Not black or white
"I'm not black!" Sandra
The color of Sandra Laing (Sophie Okonedo) colors her life beyond what anyone might dream possible. Born black of white parents Sannie (Alice Krige) and Abraham (Sam Neill), who own a rural general store, Sandra is the center of Skin, a drama played against the harrowing years of Apartheid. She is breaking the law if she lives as a black with whites, so her dad devotes years to have her officially declared white.
But even for isolated Afrikaners like the Laings, life is complicated, especially when Sandra falls in love and has a baby with a black farmer, Petrus (Tony Kgoroge). Although the film becomes melodramatic or operatic at times, underneath is a core of truth about a human condition that fosters racial hatred and enslavement even in the modern world. It takes a Mandela to free blacks in Africa, but it is up to the strong of heart like Sandra to make that freedom a reality, day by day.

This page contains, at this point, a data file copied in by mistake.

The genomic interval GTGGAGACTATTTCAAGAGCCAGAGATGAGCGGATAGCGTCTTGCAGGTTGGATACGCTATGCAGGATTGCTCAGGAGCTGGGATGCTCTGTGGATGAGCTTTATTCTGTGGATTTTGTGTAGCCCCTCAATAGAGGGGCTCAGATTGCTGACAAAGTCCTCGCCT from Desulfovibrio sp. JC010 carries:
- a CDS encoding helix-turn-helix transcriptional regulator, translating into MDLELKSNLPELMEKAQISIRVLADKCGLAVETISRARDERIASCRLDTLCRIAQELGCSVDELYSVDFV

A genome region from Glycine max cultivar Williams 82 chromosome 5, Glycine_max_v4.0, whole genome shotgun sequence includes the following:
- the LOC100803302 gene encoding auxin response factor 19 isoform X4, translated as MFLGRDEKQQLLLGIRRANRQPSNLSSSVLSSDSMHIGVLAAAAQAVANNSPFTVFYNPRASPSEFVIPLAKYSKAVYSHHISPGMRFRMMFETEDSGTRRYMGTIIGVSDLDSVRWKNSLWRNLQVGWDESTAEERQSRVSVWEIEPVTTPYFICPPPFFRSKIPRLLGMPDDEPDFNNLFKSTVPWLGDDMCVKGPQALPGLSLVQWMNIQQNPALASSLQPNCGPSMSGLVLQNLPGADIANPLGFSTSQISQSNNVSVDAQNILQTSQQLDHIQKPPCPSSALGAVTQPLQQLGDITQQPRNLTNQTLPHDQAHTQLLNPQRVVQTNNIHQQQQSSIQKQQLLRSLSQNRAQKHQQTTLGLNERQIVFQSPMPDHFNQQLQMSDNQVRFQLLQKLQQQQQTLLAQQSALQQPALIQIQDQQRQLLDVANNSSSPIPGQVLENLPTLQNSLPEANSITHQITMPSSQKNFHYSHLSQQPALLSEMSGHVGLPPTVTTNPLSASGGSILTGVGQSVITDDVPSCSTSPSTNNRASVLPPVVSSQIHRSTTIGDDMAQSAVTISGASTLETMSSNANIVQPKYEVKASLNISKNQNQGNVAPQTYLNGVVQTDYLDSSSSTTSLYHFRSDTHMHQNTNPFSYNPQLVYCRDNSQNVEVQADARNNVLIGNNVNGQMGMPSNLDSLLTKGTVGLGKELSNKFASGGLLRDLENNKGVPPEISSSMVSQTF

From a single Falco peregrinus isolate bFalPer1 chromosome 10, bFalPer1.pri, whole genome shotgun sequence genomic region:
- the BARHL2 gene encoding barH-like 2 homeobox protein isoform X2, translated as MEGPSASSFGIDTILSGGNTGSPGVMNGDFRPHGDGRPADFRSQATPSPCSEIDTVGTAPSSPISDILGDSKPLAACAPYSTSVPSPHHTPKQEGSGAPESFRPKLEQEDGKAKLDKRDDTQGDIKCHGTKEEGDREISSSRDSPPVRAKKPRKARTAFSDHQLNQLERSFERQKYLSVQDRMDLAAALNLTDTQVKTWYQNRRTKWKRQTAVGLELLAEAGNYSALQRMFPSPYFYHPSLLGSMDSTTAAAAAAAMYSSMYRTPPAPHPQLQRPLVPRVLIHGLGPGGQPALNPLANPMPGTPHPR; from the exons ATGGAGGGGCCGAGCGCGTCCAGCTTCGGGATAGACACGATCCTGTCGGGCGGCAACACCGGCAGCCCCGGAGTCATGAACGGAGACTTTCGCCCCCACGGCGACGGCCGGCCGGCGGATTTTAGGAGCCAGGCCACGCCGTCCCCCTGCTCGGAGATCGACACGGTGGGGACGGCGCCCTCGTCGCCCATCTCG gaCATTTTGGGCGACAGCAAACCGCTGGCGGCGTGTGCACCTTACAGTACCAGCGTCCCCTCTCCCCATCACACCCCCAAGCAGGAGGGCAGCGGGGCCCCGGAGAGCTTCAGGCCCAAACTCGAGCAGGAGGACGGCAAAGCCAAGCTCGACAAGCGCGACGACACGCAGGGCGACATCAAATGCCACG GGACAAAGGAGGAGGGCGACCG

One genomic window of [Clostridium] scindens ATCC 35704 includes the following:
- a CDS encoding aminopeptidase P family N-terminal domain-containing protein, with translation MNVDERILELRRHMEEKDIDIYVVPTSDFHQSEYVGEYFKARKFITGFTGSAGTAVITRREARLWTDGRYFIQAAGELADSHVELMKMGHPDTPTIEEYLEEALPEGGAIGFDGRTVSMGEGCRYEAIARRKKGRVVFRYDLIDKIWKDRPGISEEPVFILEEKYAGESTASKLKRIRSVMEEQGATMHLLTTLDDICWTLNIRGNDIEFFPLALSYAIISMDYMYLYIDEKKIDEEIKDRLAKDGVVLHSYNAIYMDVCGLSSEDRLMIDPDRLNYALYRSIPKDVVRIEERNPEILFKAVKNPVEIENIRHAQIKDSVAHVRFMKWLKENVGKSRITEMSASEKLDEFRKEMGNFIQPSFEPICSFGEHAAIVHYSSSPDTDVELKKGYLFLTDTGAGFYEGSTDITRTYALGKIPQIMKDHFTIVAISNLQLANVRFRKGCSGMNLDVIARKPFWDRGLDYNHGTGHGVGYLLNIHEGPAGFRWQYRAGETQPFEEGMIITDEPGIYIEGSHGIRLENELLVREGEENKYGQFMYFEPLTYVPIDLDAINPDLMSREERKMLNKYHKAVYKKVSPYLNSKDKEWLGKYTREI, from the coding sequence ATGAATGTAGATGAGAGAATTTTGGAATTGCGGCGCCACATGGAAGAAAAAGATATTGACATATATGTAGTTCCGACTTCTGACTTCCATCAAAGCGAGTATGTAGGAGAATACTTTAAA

The film, sometimes playing like J. M. Coetzee Coeteze's violent white versus black world, does a credible job showing the contradictions in characters like her dad, who enforces the separation of black and whites but seems to know he is wrong. Yet, he cannot help himself; this is the strength of the film, the consistent struggle between righteous tradition (read separation) and goodness and fairness.
Although we know apartheid will end, and Abraham will be a victim of his own willfulness, the film manages to retain the sense of futility for blacks, artistically not easy to do when history has made its statement.
The goodness often manifests itself in Sandra's mother, a loving woman driven by her husband to lose her daughter and watch him suffer remorse too strong to describe. The truth lies in the pain that an oppressed people have endured for hundreds of years on both sides of the Atlantic.
For that truth, Skin is worth experiencing.